WASHINGTON, D.C. -- Americans' approval of the job Donald Trump is doing as president edged up to 40% for the week ending Feb. 4, from 38% the previous week. Trump's disapproval rating is at 57%.
Background: Trump's weekly job approval average has been just below 40% numerous times last fall and this year, reaching 39% in late December and 38% last week. Although the uptick to 40% is not statistically significant compared with the previous week, the 40% threshold has symbolic meaning. The last time Trump's weekly approval reached the 40% level was May 2017.
The increase last week was coincident with the president's Jan. 30 State of the Union address, in which he touted the strength of the economy and reminded Americans he kept his pledges to cut taxes and reduce business regulations. Although it is impossible to determine definitively whether the address was a factor in the approval ratings uptick, his approval among Republicans did rise to 90%, the highest rating from this group since he took office. Republicans' approval had been at 87% the week before the speech. Democrats' approval remained extremely low at 6% last week, while independents' 33% approval was unchanged.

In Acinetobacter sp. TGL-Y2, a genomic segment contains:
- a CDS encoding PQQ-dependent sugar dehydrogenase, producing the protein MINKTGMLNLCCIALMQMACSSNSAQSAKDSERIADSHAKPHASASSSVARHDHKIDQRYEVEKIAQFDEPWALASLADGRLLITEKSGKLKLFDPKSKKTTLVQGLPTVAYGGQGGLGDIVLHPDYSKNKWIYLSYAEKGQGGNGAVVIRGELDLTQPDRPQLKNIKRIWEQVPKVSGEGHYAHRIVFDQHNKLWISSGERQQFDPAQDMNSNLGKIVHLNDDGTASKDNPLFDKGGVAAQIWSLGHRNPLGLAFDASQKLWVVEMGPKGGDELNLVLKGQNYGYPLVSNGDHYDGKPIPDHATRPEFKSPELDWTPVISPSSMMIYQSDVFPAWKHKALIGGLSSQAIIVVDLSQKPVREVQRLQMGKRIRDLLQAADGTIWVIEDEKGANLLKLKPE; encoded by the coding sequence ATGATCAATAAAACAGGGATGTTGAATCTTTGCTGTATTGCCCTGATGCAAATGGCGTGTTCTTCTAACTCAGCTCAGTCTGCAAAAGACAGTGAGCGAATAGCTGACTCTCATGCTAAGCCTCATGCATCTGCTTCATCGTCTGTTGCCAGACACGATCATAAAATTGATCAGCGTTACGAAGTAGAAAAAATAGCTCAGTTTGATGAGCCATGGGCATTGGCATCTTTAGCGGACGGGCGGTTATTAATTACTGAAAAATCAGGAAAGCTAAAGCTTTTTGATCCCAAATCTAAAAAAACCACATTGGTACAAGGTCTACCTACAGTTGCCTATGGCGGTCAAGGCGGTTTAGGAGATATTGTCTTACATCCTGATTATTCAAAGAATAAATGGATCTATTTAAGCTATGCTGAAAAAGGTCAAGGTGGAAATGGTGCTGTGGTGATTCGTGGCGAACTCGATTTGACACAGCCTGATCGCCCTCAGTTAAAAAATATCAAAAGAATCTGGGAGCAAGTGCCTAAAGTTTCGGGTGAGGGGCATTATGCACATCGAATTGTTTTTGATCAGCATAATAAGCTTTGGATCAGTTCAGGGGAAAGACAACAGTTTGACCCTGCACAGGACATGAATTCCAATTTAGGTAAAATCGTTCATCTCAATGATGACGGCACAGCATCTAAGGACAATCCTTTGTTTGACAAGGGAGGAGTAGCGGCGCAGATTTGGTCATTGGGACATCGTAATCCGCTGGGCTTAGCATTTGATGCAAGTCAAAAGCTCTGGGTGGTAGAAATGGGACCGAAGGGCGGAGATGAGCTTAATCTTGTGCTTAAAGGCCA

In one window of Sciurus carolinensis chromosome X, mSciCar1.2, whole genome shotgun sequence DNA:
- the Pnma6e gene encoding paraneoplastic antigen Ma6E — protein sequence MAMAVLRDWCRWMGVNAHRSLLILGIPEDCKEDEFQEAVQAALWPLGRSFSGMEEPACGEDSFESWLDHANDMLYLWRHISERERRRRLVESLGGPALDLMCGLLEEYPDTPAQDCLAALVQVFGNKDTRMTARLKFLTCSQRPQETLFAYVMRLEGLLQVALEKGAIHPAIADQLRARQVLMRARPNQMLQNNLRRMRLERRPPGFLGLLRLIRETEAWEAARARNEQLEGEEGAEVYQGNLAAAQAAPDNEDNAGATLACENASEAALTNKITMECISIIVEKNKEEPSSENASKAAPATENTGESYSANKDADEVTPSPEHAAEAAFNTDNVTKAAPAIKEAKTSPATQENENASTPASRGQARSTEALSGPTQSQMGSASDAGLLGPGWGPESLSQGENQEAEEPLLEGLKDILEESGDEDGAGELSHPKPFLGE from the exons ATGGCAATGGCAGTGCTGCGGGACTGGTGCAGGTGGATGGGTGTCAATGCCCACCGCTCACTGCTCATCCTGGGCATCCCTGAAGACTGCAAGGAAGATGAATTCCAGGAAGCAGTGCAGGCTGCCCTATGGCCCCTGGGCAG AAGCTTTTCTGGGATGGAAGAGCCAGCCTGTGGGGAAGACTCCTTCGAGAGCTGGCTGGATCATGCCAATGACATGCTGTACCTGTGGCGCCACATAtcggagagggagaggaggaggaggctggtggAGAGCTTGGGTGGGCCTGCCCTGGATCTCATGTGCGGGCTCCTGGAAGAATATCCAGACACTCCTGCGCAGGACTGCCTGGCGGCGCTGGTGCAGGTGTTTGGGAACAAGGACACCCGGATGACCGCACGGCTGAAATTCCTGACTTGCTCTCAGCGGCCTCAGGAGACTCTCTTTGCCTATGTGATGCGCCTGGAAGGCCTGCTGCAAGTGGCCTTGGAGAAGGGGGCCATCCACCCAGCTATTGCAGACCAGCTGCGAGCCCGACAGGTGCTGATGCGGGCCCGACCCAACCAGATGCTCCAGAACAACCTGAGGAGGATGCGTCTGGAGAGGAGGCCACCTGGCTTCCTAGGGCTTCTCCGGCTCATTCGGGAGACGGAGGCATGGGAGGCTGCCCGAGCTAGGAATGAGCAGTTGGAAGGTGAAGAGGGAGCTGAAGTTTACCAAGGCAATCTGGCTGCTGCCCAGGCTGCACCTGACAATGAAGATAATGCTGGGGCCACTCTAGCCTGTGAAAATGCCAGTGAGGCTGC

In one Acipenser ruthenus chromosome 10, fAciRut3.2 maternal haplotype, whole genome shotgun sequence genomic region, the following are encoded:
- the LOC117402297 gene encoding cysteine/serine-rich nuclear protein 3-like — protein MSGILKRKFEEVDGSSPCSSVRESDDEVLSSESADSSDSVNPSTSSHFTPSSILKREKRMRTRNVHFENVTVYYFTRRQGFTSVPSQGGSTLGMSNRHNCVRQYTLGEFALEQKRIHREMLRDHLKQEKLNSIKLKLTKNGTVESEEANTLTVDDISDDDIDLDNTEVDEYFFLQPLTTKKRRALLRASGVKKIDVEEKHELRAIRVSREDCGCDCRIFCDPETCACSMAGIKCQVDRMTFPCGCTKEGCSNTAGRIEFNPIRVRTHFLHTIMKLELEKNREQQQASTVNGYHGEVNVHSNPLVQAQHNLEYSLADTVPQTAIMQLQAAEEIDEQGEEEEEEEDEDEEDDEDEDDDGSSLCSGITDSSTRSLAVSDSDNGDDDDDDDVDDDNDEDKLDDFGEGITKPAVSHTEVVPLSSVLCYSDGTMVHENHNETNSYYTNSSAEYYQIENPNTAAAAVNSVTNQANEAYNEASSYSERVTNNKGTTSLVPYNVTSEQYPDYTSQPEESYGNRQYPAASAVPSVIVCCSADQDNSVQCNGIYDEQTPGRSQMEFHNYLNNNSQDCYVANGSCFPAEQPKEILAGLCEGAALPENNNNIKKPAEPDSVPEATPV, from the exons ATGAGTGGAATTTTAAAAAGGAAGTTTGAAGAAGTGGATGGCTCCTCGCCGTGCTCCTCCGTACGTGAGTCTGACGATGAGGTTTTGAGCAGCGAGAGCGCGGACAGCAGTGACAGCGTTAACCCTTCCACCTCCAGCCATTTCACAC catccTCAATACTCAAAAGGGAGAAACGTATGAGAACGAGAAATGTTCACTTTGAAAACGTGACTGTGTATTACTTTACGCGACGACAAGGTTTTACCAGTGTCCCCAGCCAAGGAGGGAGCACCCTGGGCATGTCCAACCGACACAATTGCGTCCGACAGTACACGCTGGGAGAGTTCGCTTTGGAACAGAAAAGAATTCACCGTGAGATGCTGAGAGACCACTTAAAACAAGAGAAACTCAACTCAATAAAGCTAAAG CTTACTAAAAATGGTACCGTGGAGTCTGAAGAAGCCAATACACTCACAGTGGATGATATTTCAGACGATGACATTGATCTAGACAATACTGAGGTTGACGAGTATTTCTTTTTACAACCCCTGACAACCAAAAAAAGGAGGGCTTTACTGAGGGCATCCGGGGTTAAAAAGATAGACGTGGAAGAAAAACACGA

History shows that it is rare for State of the Union addresses to have a major effect on a president's approval rating, and Trump's approval rating in particular has been resistant to change over the past nine months.
Explore President Trump's approval ratings and compare them with those of past presidents in the Gallup Presidential Job Approval Center.
Results for this Gallup poll are based on telephone interviews conducted Jan. 29-Feb. 4, on the Gallup U.S. Poll, with a random sample of 2,228 adults, aged 18 and older, living in all 50 U.S. states and the District of Columbia. For results based on the total sample of national adults, the margin of sampling error is ±3 percentage points at the 95% confidence level. All reported margins of sampling error include computed design effects for weighting.
Each sample of national adults includes a minimum quota of 70% cellphone respondents and 30% landline respondents, with additional minimum quotas by time zone within region. Landline and cellular telephone numbers are selected using random-digit-dial methods.
Learn more about how the Gallup U.S. Poll works.